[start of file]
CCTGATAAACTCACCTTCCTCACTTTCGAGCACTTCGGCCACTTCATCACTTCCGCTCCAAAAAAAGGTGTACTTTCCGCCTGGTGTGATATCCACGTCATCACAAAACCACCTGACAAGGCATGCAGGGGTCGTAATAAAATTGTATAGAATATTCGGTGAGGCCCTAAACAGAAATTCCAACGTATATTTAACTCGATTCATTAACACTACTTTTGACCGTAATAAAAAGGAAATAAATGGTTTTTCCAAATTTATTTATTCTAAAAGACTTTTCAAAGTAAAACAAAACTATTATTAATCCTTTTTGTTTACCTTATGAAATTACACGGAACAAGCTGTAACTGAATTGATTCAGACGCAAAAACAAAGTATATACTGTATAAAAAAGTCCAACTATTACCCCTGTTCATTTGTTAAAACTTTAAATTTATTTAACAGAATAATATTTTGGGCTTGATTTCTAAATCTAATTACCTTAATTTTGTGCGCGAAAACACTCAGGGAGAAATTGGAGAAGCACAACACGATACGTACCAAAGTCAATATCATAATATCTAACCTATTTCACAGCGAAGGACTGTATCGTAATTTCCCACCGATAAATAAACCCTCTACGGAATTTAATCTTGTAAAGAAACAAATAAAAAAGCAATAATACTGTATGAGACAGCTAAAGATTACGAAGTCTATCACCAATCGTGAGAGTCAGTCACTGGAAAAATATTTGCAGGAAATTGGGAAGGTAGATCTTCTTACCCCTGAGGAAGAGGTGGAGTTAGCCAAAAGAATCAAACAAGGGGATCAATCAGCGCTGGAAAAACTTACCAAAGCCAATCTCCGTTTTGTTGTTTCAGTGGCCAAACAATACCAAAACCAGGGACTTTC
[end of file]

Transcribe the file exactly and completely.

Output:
CCTGATAAACTCACCTTCCTCACTTTCGAGCACTTCGGCCACTTCATCACTTCCGCTCCAAAAAAAGGTGTACTTTCCGCCTGGTGTGATATCCACGTCATCACAAAACCACCTGACAAGGCATGCAGGGGTCGTAATAAAATTGTATAGAATATTCGGTGAGGCCCTAAACAGAAATTCCAACGTATATTTAACTCGATTCATTAACACTACTTTTGACCGTAATAAAAAGGAAATAAATGGTTTTTCCAAATTTATTTATTCTAAAAGACTTTTCAAAGTAAAACAAAACTATTATTAATCCTTTTTGTTTACCTTATGAAATTACACGGAACAAGCTGTAACTGAATTGATTCAGACGCAAAAACAAAGTATATACTGTATAAAAAAGTCCAACTATTACCCCTGTTCATTTGTTAAAACTTTAAATTTATTTAACAGAATAATATTTTGGGCTTGATTTCTAAATCTAATTACCTTAATTTTGTGCGCGAAAACACTCAGGGAGAAATTGGAGAAGCACAACACGATACGTACCAAAGTCAATATCATAATATCTAACCTATTTCACAGCGAAGGACTGTATCGTAATTTCCCACCGATAAATAAACCCTCTACGGAATTTAATCTTGTAAAGAAACAAATAAAAAAGCAATAATACTGTATGAGACAGCTAAAGATTACGAAGTCTATCACCAATCGTGAGAGTCAGTCACTGGAAAAATATTTGCAGGAAATTGGGAAGGTAGATCTTCTTACCCCTGAGGAAGAGGTGGAGTTAGCCAAAAGAATCAAACAAGGGGATCAATCAGCGCTGGAAAAACTTACCAAAGCCAATCTCCGTTTTGTTGTTTCAGTGGCCAAACAATACCAAAACCAGGGACTTTC